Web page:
What is a receiver bond?
Receiver (or Receivership) Bond Definition
A receiver bond is a type of court bond required of an appointed receiver. The bond ensures the receiver carries out their duties ethically and legally – or pays for any damages they cause if they fail.
Court Receiver Meaning
A “receiver” is a neutral party the court appoints to manage another party’s property and other assets (legal interests) in a court proceeding. The court gives the receiver legal custody of these assets and direction on how to proceed (i.e., how to liquidate and distribute them).
A “receivership” can help a lender recover funds if a borrower owes money or defaults on a loan (Investopedia). Receivership can help companies avoid bankruptcy and creditors recover missing funds. In short, a receivership can be set up to protect a company in financial trouble. The receiver is appointed to step in and manage operating and financial decisions for the company.
Get Your Receiver Bond:
- A receiver bond ensures an appointed receiver carries out their duties ethically and legally.
- The court will tell you the bond amount you need, and then you will pay a small percentage as your premium.
- If you don’t fulfill your receiver duties, the plaintiff in the case can file a claim against you.
- You must keep your bond active until your receiver duties officially end (as specified by the court).
How do receiver bonds work?
A receiver bond is a three-party agreement between an obligee (the court requiring the bond), a principal (the receiver who must post the bond), and a surety (the financial company that issues the bond).
The principal must fulfill their obligations and comply with all laws regarding their legal duties. If they fail, the plaintiff in the case can file a claim for any damages that result. The bond ensures payment for valid claims.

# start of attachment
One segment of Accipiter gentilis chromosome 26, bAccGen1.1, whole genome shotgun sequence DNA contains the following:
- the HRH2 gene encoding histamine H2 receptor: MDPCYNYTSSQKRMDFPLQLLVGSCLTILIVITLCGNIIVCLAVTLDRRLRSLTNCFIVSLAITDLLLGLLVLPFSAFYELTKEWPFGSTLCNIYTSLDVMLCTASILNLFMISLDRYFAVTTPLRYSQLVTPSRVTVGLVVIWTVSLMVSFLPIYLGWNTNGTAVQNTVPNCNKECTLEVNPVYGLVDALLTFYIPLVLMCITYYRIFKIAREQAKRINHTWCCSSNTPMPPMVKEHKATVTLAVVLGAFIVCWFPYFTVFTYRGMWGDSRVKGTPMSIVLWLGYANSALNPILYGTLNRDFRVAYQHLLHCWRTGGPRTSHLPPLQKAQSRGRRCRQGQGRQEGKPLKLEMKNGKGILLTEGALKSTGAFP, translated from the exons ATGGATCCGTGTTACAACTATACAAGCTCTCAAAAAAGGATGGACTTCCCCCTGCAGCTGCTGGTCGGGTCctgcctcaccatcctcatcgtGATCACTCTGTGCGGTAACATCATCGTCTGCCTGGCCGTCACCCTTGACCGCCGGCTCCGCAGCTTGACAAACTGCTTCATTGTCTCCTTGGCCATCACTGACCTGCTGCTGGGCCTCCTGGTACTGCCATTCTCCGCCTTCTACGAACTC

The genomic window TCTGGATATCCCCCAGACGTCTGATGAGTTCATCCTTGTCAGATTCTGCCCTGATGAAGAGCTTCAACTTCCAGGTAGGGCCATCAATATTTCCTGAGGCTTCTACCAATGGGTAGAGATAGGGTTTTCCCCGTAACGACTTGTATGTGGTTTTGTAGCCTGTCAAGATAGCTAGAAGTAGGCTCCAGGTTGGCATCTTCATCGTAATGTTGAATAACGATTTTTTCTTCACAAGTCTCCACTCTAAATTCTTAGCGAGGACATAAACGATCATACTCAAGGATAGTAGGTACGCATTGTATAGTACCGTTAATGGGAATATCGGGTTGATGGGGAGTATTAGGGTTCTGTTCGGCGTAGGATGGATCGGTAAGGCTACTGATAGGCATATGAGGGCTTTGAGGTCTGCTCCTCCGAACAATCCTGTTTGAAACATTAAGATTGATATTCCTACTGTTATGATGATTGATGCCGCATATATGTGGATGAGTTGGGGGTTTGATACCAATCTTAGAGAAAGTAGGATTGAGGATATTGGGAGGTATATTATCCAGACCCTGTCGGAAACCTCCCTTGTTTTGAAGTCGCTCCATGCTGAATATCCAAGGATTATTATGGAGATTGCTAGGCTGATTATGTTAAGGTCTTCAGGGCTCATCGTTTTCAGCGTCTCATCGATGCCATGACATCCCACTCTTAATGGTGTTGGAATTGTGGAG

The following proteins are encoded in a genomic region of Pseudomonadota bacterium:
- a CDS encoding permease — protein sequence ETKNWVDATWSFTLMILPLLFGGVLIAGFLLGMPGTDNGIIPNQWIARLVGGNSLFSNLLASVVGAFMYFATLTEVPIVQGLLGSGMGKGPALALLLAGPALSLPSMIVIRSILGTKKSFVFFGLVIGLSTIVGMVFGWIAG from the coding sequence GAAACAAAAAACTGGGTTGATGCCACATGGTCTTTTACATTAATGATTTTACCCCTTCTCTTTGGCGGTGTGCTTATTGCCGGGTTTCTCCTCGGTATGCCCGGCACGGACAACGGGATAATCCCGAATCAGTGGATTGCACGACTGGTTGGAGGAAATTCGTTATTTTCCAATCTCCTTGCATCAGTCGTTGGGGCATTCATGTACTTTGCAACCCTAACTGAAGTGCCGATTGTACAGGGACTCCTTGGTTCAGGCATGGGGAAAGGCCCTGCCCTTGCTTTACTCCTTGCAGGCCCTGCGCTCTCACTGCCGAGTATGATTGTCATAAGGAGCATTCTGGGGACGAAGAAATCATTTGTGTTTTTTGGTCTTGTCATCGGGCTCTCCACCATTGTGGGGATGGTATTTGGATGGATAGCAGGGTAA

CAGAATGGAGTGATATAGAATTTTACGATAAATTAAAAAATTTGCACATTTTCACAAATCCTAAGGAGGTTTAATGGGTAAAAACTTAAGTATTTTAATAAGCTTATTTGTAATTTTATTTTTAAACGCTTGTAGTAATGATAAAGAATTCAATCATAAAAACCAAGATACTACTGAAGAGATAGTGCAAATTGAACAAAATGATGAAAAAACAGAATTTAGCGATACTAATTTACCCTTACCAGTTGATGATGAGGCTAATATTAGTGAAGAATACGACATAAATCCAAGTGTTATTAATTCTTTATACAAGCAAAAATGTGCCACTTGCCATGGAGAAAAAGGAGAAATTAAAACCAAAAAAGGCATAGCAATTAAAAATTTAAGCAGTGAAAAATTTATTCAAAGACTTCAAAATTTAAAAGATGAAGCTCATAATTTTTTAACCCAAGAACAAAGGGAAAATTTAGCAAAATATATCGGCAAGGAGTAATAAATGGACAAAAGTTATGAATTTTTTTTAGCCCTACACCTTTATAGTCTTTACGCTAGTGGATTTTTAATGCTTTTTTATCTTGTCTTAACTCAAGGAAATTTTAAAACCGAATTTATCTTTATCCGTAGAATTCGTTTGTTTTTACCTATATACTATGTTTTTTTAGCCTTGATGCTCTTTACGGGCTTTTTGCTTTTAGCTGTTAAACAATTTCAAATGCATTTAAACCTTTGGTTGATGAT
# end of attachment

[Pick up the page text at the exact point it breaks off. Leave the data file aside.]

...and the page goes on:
How much do receiver bonds cost?
The court will tell you the bond amount you need, and then you will pay a small percentage as your premium. The bond requirement will likely coincide with the value of the assets or property you are assigned to manage. If you have a high credit score and stable financials, you could pay as low as 1% of the bond amount.
How do I get my receivership bond?
You’ll likely need to provide the following items to complete the bond application and get approved for a receivership bond:
- A copy of your court order and the required bond amount
- Financial statements
- A completed bond application
Other Frequently Asked Questions
You may not be able to obtain a receiver bond if you have poor credit due to the high risk involved. If you have questions, don’t hesitate to call us at 888-435-4191 to speak with an agent about your situation.
If you don’t fulfill your receiver duties, the plaintiff in the case can file a claim against you. For example, if you commit embezzlement or misappropriate funds in your appointed role, you could face costly bond claims. The plaintiff can demand reimbursement for any damages you cause.
To settle the claim, your surety may cover the costs upfront. However, you will be held liable for reimbursing the surety for all expenses – plus fees and interest.
Bankruptcy trustee bonds are sometimes confused with receiver bonds, but they aren’t the same. Bankruptcy trustee bonds ensure trustees fulfill their appointed duties per the court’s ruling. A receiver (requiring a receiver bond) may be selected to manage a business’s assets until the court appoints a trustee in a bankruptcy case.
You must keep your bond active until your receivership duties officially end (as specified by the court). Typically, a receiver bond will remain active for one year after issuance. You may renew your bond before it expires if necessary.
Apply for a Receiver Bond in Your State
Apply for your receiver bond today by completing our simple bond application. We’ll ask for a copy of your court order or judgment, financial documents, and a credit release form. Once we’ve received and approved your application, you can pay for and print your bond!
Apply online or by calling us at 888-435-4191. One of our agents can quickly walk you through the process to get you bonded in a zip.
Founders Ryan Swalve and Zach Mefferd formed the vision for ZipBonds.com when they realized how overly complicated it was to help clients place surety. The frustration of being unable to incorporate the technology they’d used in other insurance-focused projects left them thinking “there has to be a better way.”
Fast forward a couple of years, and that better way is the impetus of everything we do at ZipBonds. We constantly look for innovative ways to improve the bonding process for our clients and agents. Our team comprises individuals who understand all angles of surety – for companies, agencies, and individuals. Incorporating everyone’s point of view to improve the process while simultaneously integrating cutting-edge technology is what sets our business apart.